0.012

 Acute respiratory insufficiency

49

(7.9)

47

(5.1)

45

(8.1)

22

(4.0)

0.45 (0.21–0.98)

0.047

 Pneumonia

52

(8.4)

43

(4.7)

43

(7.7)

27

(4.9)

0.60 (0.36–0.99)

0.048

 ARDS

5

(0.8)

3

(0.3)

5

(0.8)

0

(0.0)

NA

NA

Secondary outcomes

 Death (60d post-op)

34

(5.5)

29

(3.2)

33

(5.9)

22

(4.0)

0.66 (0.38–1.14)

0.134

 Myocardial infarction

61

(9.8)

48

(5.2)

49

(8.8)

33

(5.9)

0.66 (0.42–1.04)

0.072

 Stroke

25

(4.0)

31

(3.7)

20

(3.6)

24

(4.3)

1.22 (0.66–2.28)

0.528

 IABP

18

(2.9)

29

(3.2)

18

(2.9)

19

(3.4)

1.06 (0.54–2.10)

0.862

 Postoperative Bleeding a

63

(10.1)

66

(7.2)

56

(10.1)

41

(7.4)

0.71 (0.46–1.08)

0.111

ICU stay, days b

2

(1–4)

2

(1–3)

2

(1–4)

2

(1–3)

 

0.014 c

 ICU stay >4 days

135

(21.7)

146

(15.9)

118

(21.2)

92

(16.5)

0.73 (0.54–0.99)

0.047

Hospital stay days b

13

(10–17)

12

(9–16)

13

(10–17)

12

(9–16)

 

0.038 c

 Hospital stay >15 days

197

(31.6)

247

(26.9)

177

(31.8)

142

(25.5)

0.74 (0.57–0.96)

0.024

Data given as number (percentage) unless otherwise indicated. Conditional logistic regression was used for statistical tests in the matched cohort unless otherwise indicated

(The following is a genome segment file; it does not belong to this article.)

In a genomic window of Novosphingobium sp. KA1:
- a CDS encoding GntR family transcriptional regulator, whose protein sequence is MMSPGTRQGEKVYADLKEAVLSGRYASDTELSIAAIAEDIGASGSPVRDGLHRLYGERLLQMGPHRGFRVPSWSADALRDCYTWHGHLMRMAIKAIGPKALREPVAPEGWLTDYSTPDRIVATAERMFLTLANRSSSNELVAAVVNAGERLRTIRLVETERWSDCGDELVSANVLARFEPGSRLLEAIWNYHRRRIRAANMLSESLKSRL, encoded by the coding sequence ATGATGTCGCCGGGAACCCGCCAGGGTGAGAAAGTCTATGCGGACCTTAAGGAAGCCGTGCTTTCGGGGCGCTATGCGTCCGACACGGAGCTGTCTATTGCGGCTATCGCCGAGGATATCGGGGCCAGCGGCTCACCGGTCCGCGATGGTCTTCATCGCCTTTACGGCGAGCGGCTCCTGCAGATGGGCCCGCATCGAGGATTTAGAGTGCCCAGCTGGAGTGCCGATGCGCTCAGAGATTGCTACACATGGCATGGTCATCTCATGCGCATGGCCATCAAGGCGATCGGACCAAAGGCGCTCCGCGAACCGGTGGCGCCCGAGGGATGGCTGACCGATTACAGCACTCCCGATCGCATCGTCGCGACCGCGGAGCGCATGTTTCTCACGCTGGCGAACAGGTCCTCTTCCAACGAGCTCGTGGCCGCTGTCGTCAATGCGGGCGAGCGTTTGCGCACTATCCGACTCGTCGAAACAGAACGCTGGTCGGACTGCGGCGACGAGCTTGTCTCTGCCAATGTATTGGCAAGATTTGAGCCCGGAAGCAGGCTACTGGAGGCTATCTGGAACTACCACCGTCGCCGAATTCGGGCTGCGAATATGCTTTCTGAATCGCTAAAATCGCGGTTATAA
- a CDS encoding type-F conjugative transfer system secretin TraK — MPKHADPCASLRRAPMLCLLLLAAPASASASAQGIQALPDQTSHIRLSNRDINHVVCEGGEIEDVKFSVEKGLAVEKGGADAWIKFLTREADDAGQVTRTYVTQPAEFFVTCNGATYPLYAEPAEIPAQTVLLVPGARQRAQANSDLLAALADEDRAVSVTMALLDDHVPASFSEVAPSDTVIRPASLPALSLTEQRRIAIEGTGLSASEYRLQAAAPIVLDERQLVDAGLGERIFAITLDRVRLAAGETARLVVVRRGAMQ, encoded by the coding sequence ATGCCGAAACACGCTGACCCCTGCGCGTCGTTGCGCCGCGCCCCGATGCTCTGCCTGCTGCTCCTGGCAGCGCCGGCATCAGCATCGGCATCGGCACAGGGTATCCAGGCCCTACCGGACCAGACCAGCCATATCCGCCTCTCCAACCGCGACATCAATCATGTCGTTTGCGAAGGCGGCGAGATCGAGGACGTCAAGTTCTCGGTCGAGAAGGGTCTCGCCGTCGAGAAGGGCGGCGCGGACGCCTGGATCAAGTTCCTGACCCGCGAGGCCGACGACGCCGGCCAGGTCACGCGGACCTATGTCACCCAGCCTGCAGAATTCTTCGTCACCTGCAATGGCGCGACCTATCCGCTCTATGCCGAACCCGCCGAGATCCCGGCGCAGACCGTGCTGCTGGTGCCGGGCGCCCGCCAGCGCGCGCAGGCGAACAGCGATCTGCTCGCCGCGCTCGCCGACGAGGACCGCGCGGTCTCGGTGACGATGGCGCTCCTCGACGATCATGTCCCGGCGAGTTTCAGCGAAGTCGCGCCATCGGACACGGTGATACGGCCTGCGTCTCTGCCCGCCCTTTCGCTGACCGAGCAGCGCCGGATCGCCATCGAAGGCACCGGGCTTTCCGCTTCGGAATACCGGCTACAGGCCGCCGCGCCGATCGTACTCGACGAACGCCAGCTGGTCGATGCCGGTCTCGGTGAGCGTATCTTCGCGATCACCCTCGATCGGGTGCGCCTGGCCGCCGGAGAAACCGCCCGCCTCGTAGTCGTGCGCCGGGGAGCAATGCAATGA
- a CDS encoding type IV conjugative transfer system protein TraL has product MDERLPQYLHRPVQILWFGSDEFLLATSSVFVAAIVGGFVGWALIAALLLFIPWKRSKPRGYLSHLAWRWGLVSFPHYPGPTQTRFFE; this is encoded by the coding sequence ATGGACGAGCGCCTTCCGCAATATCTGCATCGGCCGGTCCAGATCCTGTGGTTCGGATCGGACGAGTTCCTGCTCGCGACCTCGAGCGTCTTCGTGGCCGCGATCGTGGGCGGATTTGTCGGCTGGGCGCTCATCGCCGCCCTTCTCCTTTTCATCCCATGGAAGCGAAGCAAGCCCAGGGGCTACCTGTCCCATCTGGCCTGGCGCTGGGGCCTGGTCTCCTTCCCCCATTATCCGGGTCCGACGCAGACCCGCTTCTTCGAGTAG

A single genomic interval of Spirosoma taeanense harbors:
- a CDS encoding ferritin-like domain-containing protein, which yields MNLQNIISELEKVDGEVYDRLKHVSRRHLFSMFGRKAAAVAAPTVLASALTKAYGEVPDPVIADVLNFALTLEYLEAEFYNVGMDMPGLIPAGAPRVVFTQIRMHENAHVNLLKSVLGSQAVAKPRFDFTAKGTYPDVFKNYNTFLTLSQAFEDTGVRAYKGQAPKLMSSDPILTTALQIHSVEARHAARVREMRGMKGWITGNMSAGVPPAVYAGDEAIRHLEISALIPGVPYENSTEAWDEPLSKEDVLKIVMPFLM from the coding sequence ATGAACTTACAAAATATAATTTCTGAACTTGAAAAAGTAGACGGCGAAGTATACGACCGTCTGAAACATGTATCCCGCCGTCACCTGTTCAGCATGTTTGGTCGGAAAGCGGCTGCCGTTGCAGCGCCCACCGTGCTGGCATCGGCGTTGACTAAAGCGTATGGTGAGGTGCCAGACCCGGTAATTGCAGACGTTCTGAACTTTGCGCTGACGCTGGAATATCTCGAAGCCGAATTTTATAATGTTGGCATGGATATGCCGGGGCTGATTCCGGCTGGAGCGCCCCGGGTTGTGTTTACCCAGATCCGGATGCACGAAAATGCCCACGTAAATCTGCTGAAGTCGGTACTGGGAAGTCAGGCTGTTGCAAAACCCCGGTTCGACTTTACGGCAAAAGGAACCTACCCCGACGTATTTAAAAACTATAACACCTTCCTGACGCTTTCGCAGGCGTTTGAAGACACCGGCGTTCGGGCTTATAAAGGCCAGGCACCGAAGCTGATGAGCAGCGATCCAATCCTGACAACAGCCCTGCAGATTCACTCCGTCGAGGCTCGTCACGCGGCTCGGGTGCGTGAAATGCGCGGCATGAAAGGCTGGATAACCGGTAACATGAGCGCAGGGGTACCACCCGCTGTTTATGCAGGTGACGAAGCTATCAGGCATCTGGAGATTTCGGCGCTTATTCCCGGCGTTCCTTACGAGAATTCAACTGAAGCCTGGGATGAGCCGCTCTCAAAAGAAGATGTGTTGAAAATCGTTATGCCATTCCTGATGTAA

IVA intravenous analgesia; ITMA intrathecal morphine analgesia; ARDS adult respiratory distress syndrome; IABP intra-aortic balloon pump; ICU intensive care unit

a Composite of post-procedural hemorrhage, acute post-hemorrhagic anemia, and hypovolemic choc

b Data given as median (interquartile range)

c Wilcoxon signed-rank test

The proportion of patients with prolonged ICU stay (longer than 4 days) was significantly lower in patients with ITMA (16.5% vs. 21.2%; OR 0.73, 95%CI 0.54–0.99, p = 0.047). Likewise, the proportion of patients staying longer than 15 days in the hospital was also lower in the ITMA group (26.9% vs. 31.6%; OR 0.74, 95%CI 0.57–0.96, p = 0.024). Mortality at 60 days, the need for intra-aortic balloon pump and the occurrence of stroke did not differ significantly between the two groups. There were no neurological complications or spinal hematomas related to the spinal puncture in patients with ITMA.